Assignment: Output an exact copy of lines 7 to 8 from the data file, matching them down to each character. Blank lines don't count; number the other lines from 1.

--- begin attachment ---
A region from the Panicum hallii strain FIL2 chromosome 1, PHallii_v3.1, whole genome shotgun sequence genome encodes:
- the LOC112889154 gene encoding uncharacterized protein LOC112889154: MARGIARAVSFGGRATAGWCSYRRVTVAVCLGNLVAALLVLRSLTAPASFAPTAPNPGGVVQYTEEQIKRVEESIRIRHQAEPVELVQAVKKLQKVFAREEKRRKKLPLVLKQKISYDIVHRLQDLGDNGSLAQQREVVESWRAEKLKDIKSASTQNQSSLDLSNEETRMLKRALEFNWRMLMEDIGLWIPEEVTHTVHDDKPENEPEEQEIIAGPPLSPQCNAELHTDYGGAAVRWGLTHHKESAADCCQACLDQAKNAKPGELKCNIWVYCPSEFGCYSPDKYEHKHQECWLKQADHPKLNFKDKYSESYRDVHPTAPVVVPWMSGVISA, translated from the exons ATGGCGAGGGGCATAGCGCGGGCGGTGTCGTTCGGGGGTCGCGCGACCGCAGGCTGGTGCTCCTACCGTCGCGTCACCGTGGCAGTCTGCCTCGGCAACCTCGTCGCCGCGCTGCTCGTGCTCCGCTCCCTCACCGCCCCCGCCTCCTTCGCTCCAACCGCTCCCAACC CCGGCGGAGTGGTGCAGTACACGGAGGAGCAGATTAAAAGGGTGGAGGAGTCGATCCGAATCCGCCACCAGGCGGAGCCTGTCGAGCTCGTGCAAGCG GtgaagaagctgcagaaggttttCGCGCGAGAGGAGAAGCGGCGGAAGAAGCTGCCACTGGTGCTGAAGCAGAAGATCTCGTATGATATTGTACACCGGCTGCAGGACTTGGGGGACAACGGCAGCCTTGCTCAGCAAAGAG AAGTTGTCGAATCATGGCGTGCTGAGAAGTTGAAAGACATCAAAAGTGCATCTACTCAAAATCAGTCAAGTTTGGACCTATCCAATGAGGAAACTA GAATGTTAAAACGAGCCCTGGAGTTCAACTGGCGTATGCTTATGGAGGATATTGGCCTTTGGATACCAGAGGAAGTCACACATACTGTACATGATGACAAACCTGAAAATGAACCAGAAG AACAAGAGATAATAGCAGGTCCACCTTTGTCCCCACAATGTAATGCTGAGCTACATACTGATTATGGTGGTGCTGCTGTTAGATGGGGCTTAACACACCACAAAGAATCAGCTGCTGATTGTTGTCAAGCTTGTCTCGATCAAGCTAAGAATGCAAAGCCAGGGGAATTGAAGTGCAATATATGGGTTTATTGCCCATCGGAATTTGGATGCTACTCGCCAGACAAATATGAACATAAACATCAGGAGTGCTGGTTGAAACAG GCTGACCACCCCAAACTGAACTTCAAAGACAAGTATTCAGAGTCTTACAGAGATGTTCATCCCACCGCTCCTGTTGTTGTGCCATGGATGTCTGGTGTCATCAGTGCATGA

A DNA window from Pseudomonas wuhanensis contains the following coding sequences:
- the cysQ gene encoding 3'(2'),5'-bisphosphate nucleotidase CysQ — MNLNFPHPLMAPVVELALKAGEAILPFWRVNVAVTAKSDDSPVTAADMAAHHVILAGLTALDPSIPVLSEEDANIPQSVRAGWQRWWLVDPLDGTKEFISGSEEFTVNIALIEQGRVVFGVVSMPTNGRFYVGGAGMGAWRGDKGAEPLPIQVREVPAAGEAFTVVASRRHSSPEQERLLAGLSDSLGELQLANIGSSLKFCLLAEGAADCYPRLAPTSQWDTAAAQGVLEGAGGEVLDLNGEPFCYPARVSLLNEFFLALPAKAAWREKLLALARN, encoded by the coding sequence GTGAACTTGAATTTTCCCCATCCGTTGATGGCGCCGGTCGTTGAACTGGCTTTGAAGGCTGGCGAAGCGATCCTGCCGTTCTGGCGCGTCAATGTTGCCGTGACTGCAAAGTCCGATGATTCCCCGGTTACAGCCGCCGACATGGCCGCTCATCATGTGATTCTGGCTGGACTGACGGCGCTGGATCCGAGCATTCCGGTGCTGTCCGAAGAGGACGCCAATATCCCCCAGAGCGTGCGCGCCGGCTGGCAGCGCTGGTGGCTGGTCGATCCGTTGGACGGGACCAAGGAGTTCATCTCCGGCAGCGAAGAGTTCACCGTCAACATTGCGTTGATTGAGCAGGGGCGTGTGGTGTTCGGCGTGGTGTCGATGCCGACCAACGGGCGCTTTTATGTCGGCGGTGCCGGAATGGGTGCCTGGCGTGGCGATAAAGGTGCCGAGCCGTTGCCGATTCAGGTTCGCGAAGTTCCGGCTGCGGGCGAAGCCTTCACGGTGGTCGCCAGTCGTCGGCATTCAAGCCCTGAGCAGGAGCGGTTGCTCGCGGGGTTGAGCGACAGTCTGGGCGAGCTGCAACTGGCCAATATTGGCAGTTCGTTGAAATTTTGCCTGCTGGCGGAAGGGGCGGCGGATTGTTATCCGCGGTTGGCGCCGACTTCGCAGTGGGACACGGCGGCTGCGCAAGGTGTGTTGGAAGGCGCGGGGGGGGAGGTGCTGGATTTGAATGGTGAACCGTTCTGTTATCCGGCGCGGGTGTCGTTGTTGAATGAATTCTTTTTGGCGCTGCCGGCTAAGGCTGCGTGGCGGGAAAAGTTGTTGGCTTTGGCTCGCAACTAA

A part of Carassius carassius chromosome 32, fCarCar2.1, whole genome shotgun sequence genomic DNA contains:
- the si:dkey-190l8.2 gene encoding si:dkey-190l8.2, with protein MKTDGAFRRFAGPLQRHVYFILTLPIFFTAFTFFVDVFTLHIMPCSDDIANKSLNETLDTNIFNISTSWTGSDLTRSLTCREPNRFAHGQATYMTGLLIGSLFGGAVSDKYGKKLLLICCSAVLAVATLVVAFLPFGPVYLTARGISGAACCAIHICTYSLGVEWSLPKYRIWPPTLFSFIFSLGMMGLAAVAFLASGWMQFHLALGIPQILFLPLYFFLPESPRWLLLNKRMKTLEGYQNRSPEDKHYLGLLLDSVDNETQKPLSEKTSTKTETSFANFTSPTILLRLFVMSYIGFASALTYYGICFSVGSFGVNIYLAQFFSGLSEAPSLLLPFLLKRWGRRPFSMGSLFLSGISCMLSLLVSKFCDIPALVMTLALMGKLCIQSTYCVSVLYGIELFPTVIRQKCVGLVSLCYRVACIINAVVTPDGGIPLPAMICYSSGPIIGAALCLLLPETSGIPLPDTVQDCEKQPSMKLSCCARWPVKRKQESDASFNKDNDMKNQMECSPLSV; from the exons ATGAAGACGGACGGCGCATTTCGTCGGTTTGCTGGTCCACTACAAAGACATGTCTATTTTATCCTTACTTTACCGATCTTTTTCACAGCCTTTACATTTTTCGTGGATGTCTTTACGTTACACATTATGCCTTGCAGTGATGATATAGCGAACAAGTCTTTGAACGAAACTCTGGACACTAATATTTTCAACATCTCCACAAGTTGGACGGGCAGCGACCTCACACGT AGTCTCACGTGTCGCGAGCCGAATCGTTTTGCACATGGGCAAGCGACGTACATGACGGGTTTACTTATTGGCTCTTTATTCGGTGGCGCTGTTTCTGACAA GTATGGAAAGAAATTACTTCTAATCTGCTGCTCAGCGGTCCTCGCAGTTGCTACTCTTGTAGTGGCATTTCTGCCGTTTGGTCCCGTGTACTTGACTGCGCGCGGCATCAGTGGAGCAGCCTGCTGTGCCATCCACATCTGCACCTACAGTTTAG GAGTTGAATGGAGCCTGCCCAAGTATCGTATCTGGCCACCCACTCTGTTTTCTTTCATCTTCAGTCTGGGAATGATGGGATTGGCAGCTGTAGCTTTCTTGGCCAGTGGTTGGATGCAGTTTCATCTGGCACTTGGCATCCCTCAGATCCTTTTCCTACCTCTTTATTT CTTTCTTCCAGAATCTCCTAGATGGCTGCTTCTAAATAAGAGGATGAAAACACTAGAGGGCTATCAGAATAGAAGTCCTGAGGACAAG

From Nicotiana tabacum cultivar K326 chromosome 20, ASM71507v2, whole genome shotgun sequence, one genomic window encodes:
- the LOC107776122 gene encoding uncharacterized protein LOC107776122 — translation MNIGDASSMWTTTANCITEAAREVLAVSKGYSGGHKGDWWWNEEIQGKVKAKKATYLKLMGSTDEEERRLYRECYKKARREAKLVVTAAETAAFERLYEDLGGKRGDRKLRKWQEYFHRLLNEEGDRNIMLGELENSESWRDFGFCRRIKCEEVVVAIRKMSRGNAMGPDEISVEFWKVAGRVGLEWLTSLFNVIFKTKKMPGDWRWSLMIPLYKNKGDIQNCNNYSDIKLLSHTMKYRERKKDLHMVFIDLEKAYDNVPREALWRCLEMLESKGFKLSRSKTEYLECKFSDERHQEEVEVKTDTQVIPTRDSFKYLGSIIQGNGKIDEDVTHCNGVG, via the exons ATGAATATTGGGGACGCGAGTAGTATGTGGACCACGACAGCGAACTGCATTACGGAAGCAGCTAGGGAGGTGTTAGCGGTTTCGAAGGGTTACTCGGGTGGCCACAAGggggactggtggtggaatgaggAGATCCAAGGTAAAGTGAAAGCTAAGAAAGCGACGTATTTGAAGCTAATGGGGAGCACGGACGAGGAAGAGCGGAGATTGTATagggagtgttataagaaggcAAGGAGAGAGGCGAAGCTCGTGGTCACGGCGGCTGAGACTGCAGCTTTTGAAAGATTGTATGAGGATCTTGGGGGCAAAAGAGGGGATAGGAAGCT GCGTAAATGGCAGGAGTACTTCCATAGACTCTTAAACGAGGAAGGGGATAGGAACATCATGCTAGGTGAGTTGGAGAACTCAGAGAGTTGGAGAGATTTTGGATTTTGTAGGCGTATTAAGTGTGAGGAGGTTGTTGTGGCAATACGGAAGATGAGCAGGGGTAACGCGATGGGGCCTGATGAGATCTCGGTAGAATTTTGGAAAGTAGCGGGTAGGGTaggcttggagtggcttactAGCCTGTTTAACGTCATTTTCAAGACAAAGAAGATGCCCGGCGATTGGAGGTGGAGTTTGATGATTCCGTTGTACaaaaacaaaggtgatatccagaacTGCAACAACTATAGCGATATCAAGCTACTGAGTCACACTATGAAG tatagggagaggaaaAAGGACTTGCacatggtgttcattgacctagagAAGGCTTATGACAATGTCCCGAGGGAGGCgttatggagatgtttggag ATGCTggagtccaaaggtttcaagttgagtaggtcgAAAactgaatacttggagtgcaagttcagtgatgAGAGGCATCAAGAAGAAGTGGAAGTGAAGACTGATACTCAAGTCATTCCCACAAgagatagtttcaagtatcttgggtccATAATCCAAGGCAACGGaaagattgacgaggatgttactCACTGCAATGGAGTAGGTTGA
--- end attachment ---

From Nicotiana tabacum cultivar K326 chromosome 20, ASM71507v2, whole genome shotgun sequence, one genomic window encodes:
- the LOC107776122 gene encoding uncharacterized protein LOC107776122 — translation MNIGDASSMWTTTANCITEAAREVLAVSKGYSGGHKGDWWWNEEIQGKVKAKKATYLKLMGSTDEEERRLYRECYKKARREAKLVVTAAETAAFERLYEDLGGKRGDRKLRKWQEYFHRLLNEEGDRNIMLGELENSESWRDFGFCRRIKCEEVVVAIRKMSRGNAMGPDEISVEFWKVAGRVGLEWLTSLFNVIFKTKKMPGDWRWSLMIPLYKNKGDIQNCNNYSDIKLLSHTMKYRERKKDLHMVFIDLEKAYDNVPREALWRCLEMLESKGFKLSRSKTEYLECKFSDERHQEEVEVKTDTQVIPTRDSFKYLGSIIQGNGKIDEDVTHCNGVG, via the exons ATGAATATTGGGGACGCGAGTAGTATGTGGACCACGACAGCGAACTGCATTACGGAAGCAGCTAGGGAGGTGTTAGCGGTTTCGAAGGGTTACTCGGGTGGCCACAAGggggactggtggtggaatgaggAGATCCAAGGTAAAGTGAAAGCTAAGAAAGCGACGTATTTGAAGCTAATGGGGAGCACGGACGAGGAAGAGCGGAGATTGTATagggagtgttataagaaggcAAGGAGAGAGGCGAAGCTCGTGGTCACGGCGGCTGAGACTGCAGCTTTTGAAAGATTGTATGAGGATCTTGGGGGCAAAAGAGGGGATAGGAAGCT GCGTAAATGGCAGGAGTACTTCCATAGACTCTTAAACGAGGAAGGGGATAGGAACATCATGCTAGGTGAGTTGGAGAACTCAGAGAGTTGGAGAGATTTTGGATTTTGTAGGCGTATTAAGTGTGAGGAGGTTGTTGTGGCAATACGGAAGATGAGCAGGGGTAACGCGATGGGGCCTGATGAGATCTCGGTAGAATTTTGGAAAGTAGCGGGTAGGGTaggcttggagtggcttactAGCCTGTTTAACGTCATTTTCAAGACAAAGAAGATGCCCGGCGATTGGAGGTGGAGTTTGATGATTCCGTTGTACaaaaacaaaggtgatatccagaacTGCAACAACTATAGCGATATCAAGCTACTGAGTCACACTATGAAG tatagggagaggaaaAAGGACTTGCacatggtgttcattgacctagagAAGGCTTATGACAATGTCCCGAGGGAGGCgttatggagatgtttggag ATGCTggagtccaaaggtttcaagttgagtaggtcgAAAactgaatacttggagtgcaagttcagtgatgAGAGGCATCAAGAAGAAGTGGAAGTGAAGACTGATACTCAAGTCATTCCCACAAgagatagtttcaagtatcttgggtccATAATCCAAGGCAACGGaaagattgacgaggatgttactCACTGCAATGGAGTAGGTTGA